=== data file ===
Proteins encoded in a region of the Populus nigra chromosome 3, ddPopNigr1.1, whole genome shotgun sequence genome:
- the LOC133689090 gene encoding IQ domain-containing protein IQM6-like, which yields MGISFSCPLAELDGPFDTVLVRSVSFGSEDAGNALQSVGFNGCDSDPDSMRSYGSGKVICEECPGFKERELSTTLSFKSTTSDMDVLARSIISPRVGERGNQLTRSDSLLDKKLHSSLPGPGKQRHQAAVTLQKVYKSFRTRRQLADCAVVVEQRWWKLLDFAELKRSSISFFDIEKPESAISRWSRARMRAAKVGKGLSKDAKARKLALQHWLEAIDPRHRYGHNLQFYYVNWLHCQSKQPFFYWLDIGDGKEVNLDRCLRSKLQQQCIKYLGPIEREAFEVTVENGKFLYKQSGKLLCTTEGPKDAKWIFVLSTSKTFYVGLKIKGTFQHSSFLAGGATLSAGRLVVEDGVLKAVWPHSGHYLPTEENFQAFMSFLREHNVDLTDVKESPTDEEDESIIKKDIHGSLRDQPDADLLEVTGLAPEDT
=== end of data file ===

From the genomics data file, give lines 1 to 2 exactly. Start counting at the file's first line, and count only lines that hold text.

Proteins encoded in a region of the Populus nigra chromosome 3, ddPopNigr1.1, whole genome shotgun sequence genome:
- the LOC133689090 gene encoding IQ domain-containing protein IQM6-like, which yields MGISFSCPLAELDGPFDTVLVRSVSFGSEDAGNALQSVGFNGCDSDPDSMRSYGSGKVICEECPGFKERELSTTLSFKSTTSDMDVLARSIISPRVGERGNQLTRSDSLLDKKLHSSLPGPGKQRHQAAVTLQKVYKSFRTRRQLADCAVVVEQRWWKLLDFAELKRSSISFFDIEKPESAISRWSRARMRAAKVGKGLSKDAKARKLALQHWLEAIDPRHRYGHNLQFYYVNWLHCQSKQPFFYWLDIGDGKEVNLDRCLRSKLQQQCIKYLGPIEREAFEVTVENGKFLYKQSGKLLCTTEGPKDAKWIFVLSTSKTFYVGLKIKGTFQHSSFLAGGATLSAGRLVVEDGVLKAVWPHSGHYLPTEENFQAFMSFLREHNVDLTDVKESPTDEEDESIIKKDIHGSLRDQPDADLLEVTGLAPEDT